Pregnancy Projects: Anemia

One of the most carefully monitored aspects of pregnancy is a healthy blood supply. It can be very frustrating for women who chronically struggle to keep those numbers where they need to be. There are a lot of good dietary modifications that can be taken and for women who have “borderline” issues they may be sufficient to reverse an iron deficiency.

Some women can follow allll the dietary recommendations; Choke down Spinach salads and fresh juiced greens 3x a day, cook their grass-fed red meat and everything else on cast iron, drink herbal teas and gag down liver. (Yup, seriously, liver. Kudos to any pregnant woman who is able to eat liver *and* keep it down.) and still not see the numbers budge very much. Don’t get me wrong, I’m not knocking amping up all the iron that you can via diet in pregnancy just being honest about the reality that it may not be enough for some women.

If you are dealing with a case of anemia that is not responding to diet improvements it may be time to bring in some serious supplements. Supplementing with *most* iron supplements on the market = constipation and other side effects which can be a whole ‘nother pregnancy nightmare. Not to mention that iron in prescription form are often not very bioavailable. Soooo, short of having iron clad poops many peoples bodies do not respond well to pure iron supplements/prescriptions as far as seeing the bloodwork numbers get up where they need to be.

First of all, in my experience researching and talking to women and hearing what has worked and what hasn’t worked over several years now it seems like the most effective course of action is a multi-front attack. One of the most common mistakes I see women make in trying to reverse a low iron problem is to tackle it with only supplements or only diet. The most effective is to increase the iron intake in the diet from both plant and animal whole food sources to go along with quality iron rich supplements.

On the supplement front there are only three that I would personally recommend simply because these three, or some combination of the three are the only ones that seem to consistently produce fast and effective results for women who really need significant improvement.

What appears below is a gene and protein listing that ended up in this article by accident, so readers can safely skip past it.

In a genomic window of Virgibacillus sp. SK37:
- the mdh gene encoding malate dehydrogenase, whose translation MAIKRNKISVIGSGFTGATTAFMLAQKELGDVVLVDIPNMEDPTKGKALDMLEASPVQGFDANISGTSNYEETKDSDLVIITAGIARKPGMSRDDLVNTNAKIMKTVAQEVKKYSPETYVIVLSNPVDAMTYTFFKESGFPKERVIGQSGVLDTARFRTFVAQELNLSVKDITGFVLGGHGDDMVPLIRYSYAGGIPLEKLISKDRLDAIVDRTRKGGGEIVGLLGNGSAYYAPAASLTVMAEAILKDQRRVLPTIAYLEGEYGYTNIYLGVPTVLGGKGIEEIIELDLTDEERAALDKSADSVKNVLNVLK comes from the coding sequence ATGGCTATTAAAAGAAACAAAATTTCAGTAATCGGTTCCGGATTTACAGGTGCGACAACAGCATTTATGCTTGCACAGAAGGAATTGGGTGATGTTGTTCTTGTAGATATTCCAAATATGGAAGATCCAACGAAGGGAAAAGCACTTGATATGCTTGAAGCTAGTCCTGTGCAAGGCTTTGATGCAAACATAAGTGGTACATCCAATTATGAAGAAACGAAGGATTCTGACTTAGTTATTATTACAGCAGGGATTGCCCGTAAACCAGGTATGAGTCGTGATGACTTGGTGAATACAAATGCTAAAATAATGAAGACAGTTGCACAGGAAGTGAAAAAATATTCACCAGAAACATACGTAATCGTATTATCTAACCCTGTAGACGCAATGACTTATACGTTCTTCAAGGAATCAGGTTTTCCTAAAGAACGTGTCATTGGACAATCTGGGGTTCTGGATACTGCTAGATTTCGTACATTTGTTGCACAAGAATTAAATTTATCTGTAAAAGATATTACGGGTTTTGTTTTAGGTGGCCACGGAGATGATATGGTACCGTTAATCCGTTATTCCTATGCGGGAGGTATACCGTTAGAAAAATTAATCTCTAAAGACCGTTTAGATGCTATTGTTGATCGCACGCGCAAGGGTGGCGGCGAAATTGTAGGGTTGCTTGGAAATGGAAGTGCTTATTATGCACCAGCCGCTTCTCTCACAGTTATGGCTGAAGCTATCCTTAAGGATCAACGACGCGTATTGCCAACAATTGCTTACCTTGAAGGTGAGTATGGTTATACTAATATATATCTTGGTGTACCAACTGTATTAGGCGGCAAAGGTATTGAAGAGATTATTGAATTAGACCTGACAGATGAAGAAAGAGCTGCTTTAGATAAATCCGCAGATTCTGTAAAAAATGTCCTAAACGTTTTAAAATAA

1) Spirulina is a single-celled fresh water, blue-green algae that has been seen in history to be used as a staple in diets and is known to provide nutrients such as beta-carotene, vitamin B-12, iron, and chlorophyll, as well as RNA, DNA and important GLA fatty acids. Although unusually high in iron for a whole food supplement it does not contain a sufficient amount of iron in and of itself to correct a significant deficiency without other sources being present for the body to utilize. However, part of it’s magic and efficacy when used seems to be in how it enables the body to absorb and utilize iron that is being consumed via diet and other supplements. This is the single best iron-enhancement-absorption aid product I am personally familiar with. You can purchase it in a loose powder and add it to smoothies or slug it down in water or juice. Consider yourself forewarned: It tastes and smells like fishfood. For this reason I personally prefer tablets because they are far easier on the tastebuds to get down.

A side comment on Spirulina quality control: This is a product that is very vulnerable to environmental contaminants. Unfortunately buying it “Cerified Organic” is less than ideal because in order to meet the stringent certification processes the Spirulina has to be grown in an artifical environment. The Spirulina produced from this certified organic growing operation has less nutritional and mineral content than it’s wild-ocean grown counterpart. The solution is to make sure that the Spirulina you purchase is batch-harvest tested for heavy metals, environmental toxins etc. as it is harvested. Hawaii is considered one of the purest and safest sources for Spirulina. The two resources I link to above are “safe” sources I have already personally vetted out. Wanted to pass the quality control info along though so you can be an informed consumer if you shop for it from other venues and companies.

2) Liquid Chlorophyll This liquid green goodness is a powerhouse of multi function benefit to the body. Rich in magnesium, iron, protein, potassium, calcium, Vit. E. Phosphorus, zinc and a slew of other essential nutrients it is a jack of all trades in providing nutrient based healing resources for the body. Chlorophyll helps to stimulate the red blood cells, and improves oxygen circulation in the blood. It aids in the rapid delivery of magnesium, a highly alkalizing effect that helps the blood to transport oxygen to the cells and tissues of the body. Liquid chlorophyll also possesses anti-oxidant and anti-inflammatory properties. The primary benefit to a person struggling with anemia is that it directly supports the production of hemoglobin. As a very safe, non-toxic supplement this can be taken as often as needed.